Getting to know Marie-Elaine Benoit, Adweek Creative 100 trailblazer
Creative Director Marie-Elaine Benoit has made her mark throughout her 18-year career, which she kickstarted at Sid Lee in 2002. With an ever-evolving conceptual approach to her work, it’s impressive but no wonder that this seasoned artisan with an unmatched eye for design has made Adweek’s 2020 Creative 100 list. Being recognized among the most inspiring rising stars who shape the way we see our world is a remarkable achievement, and we couldn’t be prouder of the passion, dedication, and spirit that Marie-Elaine has contributed to Sid Lee over the years.
So, what does it take to get recognized among other world-class creatives? Let’s find out what makes this talented artisan tick.
When did you first know that you wanted to work in a creative industry?
I grew up in Granby, Quebec, about an hour east of Montreal. I spent a lot of time making art, drawing typefaces, and designing elaborate obstacle courses for kids in my neighborhood. As a camp counselor, I was constantly coming up with new, crazy games for my campers to play — we never played the same game twice — and it was these activities that helped nurture my creativity.
How did you get started in your career?
After attending a top college for design, I studied graphic design at UQAM which, in my opinion, is the best design school in the world. After graduation I got hired at Sid Lee, where I’ve had the chance to develop my design skills beyond the realm of graphic design: I worked with interior design, experiential design, event design, architecture, and furniture design, among others. Over the course of my career, I’ve always tried to go outside of my comfort zone and push the envelope, try new things and break a rule with every project.
How would you describe your overall approach to design?
My approach is something that I describe as purposeful design. Everything that I create needs to work together and make sense in order to build a story that’s unique to each brand I work with. Every element in my work is there for a reason and to add value. I’m an advocate for creative intelligence in design. For me, the work is about so much more than what it looks like. I create with a sense of purpose, ingenuity, and storytelling to produce work that’s capable of shaping the people and places it reaches.
What influences your choices in purposeful design?
Everything I’ve done and everyone I’ve worked with has influenced the way I work, from being in design school to working at Sid Lee. My experience in Sid Lee’s Amsterdam office introduced me to a lot of new things and I was pushed out of my comfort zone as I worked on different kinds of projects that I’d never done before. When you’re pushed outside of your comfort zone, it forces you to learn, grow, and evolve. From the beginning, I’ve held onto this idea of striving to create what has never been done before, and my process evolved to incorporate strong storytelling and a curated concept with each new project I take on.
What is your process when starting a new project?
Every strong brand has a strong purpose and a reason for being, and I do everything I can to establish that kind of visual story within each brand I design for. When you build a new brand identity, it’s almost like creating a new person. Think of it as if a baby is being born and you need to consider the traits this individual will possess: tone of voice, how they’re perceived, how they express themselves to the world… All of that needs to be figured out when creating a brand identity. At the beginning of a new project, I work with strategists to decide on the best unique brand story and once that’s decided, we get started on the design.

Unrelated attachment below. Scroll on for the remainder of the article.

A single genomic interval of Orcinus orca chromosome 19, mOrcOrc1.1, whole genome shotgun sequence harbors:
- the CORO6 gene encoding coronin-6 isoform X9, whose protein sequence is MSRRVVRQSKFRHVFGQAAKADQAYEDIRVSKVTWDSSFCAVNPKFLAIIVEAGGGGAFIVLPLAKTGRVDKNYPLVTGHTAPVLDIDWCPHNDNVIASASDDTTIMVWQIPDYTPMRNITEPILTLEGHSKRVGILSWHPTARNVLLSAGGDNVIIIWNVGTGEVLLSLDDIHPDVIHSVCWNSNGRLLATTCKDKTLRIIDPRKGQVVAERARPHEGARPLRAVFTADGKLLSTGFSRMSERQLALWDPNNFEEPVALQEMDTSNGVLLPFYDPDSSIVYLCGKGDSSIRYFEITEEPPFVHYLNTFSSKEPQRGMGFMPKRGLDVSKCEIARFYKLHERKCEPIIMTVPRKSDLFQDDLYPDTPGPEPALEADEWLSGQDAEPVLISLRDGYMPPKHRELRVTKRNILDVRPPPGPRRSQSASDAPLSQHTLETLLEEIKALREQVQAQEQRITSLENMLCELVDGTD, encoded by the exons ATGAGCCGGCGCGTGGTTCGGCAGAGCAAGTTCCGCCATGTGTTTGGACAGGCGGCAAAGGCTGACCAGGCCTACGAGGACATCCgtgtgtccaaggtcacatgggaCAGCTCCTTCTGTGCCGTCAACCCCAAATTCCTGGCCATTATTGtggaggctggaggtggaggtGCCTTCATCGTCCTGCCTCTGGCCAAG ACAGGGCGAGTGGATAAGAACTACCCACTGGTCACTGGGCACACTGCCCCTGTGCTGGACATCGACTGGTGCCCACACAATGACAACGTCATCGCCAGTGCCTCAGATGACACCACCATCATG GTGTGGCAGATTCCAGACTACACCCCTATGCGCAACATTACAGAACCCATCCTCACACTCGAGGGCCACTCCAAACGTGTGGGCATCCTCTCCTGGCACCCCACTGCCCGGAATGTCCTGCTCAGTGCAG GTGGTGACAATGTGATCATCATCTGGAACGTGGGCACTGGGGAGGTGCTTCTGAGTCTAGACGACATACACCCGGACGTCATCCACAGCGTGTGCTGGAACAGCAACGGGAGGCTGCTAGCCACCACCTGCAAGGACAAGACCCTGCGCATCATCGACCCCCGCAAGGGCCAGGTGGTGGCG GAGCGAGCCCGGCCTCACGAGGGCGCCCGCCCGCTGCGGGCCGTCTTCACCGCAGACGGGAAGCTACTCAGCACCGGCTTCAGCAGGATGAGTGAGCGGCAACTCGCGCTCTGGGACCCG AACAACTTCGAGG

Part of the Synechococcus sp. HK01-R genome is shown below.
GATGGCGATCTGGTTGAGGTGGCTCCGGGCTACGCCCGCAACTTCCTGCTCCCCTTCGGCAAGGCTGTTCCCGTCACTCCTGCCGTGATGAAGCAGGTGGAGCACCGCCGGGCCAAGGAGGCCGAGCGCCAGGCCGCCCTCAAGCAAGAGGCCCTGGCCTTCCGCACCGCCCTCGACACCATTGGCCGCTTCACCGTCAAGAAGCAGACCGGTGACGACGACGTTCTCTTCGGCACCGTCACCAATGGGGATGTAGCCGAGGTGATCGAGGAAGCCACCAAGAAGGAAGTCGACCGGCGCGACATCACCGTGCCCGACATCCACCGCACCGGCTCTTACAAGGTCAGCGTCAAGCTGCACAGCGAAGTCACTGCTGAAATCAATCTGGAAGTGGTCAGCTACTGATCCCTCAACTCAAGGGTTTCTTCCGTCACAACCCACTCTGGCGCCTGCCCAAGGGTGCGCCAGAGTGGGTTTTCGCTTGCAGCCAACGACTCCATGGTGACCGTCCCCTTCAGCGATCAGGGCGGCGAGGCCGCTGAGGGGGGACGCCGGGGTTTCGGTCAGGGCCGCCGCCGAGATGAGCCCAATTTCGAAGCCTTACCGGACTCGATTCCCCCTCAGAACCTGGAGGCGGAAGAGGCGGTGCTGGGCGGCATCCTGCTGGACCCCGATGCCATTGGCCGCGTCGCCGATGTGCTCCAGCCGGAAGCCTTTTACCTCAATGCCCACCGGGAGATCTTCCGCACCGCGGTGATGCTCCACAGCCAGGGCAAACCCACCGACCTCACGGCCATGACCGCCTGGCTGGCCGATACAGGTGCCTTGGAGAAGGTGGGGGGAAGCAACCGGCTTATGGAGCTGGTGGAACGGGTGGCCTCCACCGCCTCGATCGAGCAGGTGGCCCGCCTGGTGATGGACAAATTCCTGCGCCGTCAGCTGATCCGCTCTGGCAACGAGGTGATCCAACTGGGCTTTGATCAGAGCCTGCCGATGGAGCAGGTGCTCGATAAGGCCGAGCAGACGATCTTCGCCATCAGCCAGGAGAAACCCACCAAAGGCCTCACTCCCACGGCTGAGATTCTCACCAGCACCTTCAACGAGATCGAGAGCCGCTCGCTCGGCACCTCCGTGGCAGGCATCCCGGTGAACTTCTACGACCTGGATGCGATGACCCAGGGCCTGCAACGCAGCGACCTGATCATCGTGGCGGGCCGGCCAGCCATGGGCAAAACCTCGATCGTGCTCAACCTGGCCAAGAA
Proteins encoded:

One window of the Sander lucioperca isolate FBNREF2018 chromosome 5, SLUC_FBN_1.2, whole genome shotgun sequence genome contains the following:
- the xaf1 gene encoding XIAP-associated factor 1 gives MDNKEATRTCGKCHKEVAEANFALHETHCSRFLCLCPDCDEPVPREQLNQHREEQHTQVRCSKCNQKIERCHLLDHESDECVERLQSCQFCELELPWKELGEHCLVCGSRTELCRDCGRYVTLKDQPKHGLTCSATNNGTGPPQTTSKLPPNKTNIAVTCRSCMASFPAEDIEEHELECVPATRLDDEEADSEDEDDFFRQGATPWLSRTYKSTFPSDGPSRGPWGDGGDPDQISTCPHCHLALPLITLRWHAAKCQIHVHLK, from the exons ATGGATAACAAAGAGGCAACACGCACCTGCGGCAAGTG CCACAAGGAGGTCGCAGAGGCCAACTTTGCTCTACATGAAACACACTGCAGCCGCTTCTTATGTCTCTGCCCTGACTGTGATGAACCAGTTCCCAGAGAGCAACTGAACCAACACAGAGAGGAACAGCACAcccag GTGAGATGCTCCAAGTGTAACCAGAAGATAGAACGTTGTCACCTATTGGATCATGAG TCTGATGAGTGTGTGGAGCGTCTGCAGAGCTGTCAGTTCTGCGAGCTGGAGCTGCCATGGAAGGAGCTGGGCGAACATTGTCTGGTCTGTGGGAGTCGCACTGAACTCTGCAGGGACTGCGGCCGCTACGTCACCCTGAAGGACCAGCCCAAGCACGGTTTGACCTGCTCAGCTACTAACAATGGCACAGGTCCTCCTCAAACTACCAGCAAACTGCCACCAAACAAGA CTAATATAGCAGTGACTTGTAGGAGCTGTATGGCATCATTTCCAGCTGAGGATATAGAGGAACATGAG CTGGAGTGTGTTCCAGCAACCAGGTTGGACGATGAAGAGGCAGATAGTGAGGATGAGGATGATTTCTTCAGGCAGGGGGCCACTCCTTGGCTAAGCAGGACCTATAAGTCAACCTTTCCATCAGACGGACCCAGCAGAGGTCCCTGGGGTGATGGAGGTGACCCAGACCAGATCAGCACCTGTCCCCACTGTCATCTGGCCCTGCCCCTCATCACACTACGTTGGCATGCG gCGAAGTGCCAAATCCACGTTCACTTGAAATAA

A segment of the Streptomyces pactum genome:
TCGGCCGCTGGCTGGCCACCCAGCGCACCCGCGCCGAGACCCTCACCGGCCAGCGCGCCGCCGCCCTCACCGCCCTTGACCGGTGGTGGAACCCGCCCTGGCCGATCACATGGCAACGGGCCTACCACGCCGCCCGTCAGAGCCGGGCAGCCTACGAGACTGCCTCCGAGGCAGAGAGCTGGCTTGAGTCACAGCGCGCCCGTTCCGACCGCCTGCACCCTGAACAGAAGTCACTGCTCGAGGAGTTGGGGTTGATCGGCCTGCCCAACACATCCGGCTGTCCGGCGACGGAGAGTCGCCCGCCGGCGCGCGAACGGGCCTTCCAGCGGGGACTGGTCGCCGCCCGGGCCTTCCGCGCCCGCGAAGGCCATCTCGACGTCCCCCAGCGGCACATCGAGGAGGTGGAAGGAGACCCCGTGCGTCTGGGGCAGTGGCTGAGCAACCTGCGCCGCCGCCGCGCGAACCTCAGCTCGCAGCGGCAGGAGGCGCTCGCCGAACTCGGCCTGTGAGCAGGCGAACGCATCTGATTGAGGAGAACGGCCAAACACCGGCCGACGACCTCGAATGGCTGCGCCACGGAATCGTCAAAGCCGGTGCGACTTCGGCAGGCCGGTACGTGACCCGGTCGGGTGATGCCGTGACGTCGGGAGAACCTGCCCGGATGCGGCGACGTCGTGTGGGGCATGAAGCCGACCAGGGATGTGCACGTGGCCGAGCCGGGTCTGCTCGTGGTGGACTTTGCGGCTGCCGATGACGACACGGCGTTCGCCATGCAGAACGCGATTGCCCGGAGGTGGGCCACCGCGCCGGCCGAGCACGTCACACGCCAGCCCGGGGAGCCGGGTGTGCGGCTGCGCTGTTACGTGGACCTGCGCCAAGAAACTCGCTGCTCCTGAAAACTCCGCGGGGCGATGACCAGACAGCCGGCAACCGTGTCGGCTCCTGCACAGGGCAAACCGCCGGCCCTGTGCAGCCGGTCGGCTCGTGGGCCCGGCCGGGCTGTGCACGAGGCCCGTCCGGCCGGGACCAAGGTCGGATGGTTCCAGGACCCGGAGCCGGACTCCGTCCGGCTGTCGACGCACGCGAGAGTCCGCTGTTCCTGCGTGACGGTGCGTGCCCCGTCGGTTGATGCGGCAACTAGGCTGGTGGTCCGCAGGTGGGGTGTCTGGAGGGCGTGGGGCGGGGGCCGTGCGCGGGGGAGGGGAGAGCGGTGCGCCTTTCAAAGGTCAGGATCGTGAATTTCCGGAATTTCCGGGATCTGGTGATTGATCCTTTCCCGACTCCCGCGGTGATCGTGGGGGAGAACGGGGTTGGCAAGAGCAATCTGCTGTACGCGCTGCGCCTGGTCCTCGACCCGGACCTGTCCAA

What’s your biggest strength?
While it might be obvious, I have to say my biggest strength is my visual way of thinking. I’ve always been a very visual person, and I tend to see things differently than most people. For example, if I imagine what a year looks like in my head, I don’t picture a calendar or time itself, really. Instead, I see a continuous circle with June on top and December at the bottom, whereas several people I know see it as a straight line that just keeps going. I think another of my strengths is my caring side: I care tremendously about the people I work with and the detail that goes into my work. I aim to be as human as possible in the projects I take on and always take the views of others into consideration.
Is there one avenue of design that you love above others?
I love dipping my toes into every area of design when I can. Graphic design, branding, typography, spatial design, architecture, interior design, and industrial design are other areas that I’ve worked with in the past. In particular, I get excited when I can merge different disciplines together, like combining graphic design with interior design to transform a space. I love these kinds of projects because they allow you to really mix and match all kinds of disciplines together.
Are there any design rules of thumb that you swear by?
Create purposefully, think and work innovatively, and always be prepared for change.
What advice would you give to aspiring creatives?
If you love what you do, if you pour your heart and soul into it and truly believe in your project and your ideas, then anything is possible. Every new project is a labour of love. Get your hands dirty, explore, and let your imagination and your work go crazy. I’ve pulled a lot of all-nighters throughout my career, not because someone asked me to, but because I was so passionate about what I was doing.
Read more about Marie-Elaine in Adweek’s article here.
Here’s a glimpse of some of her award-winning work: